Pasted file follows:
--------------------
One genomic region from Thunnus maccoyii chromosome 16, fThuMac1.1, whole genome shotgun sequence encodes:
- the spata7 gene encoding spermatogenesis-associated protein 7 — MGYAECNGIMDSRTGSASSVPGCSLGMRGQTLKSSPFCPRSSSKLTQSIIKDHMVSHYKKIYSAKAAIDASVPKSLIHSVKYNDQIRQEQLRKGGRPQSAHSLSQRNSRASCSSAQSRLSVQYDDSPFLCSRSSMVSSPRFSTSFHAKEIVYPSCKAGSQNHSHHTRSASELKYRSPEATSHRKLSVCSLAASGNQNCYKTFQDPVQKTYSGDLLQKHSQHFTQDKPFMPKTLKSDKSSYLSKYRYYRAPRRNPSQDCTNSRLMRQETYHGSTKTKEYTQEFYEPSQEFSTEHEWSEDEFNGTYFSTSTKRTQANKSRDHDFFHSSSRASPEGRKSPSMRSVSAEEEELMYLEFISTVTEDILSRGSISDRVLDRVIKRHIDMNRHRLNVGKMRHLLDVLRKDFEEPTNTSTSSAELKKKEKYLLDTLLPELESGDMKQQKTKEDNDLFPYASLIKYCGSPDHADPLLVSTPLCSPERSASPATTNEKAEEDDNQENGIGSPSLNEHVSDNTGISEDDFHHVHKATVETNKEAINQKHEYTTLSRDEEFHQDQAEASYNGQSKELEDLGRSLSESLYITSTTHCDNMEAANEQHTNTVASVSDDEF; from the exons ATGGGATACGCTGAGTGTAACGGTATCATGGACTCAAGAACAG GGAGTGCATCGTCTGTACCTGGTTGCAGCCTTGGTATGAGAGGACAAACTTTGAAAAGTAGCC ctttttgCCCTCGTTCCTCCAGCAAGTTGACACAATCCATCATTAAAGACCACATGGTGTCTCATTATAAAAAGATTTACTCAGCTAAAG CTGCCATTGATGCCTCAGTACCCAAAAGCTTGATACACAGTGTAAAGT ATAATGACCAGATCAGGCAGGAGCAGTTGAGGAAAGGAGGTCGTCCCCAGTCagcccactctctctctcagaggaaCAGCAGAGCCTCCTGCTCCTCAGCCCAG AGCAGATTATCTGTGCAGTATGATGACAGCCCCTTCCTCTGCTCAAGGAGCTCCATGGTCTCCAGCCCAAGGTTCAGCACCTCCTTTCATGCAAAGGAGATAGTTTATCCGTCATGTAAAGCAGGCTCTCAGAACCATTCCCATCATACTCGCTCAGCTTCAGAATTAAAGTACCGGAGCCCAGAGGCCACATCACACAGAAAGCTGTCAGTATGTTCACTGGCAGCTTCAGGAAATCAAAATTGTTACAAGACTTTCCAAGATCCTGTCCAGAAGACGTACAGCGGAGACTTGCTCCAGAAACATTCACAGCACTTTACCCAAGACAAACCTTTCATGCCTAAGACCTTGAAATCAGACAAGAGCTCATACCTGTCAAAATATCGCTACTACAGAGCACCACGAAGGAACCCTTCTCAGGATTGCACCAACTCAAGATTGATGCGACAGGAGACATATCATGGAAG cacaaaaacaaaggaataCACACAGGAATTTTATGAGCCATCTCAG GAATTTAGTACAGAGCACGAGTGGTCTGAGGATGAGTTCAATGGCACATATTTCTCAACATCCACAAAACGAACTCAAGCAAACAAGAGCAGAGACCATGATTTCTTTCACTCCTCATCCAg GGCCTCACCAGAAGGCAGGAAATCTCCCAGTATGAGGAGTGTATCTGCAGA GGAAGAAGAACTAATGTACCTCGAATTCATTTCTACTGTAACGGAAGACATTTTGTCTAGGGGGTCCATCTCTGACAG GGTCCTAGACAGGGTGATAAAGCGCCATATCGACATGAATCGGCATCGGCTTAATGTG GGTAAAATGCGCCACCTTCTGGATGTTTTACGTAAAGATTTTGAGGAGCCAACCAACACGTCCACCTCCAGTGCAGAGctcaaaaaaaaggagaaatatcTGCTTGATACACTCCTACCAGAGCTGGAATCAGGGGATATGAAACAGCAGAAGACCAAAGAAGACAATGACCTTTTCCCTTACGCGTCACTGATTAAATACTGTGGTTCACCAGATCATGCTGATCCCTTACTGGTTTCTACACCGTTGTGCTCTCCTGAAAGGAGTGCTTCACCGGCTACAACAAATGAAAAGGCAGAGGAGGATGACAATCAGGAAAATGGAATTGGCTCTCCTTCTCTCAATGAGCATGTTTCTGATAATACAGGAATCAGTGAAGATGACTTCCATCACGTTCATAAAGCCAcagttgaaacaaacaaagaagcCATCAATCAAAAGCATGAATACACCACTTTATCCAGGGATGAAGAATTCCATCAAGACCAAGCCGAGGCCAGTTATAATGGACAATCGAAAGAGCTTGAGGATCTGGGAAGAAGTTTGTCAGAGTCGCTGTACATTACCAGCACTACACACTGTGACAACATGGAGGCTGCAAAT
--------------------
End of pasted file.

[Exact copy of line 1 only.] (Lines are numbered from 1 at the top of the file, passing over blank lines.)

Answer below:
One genomic region from Thunnus maccoyii chromosome 16, fThuMac1.1, whole genome shotgun sequence encodes: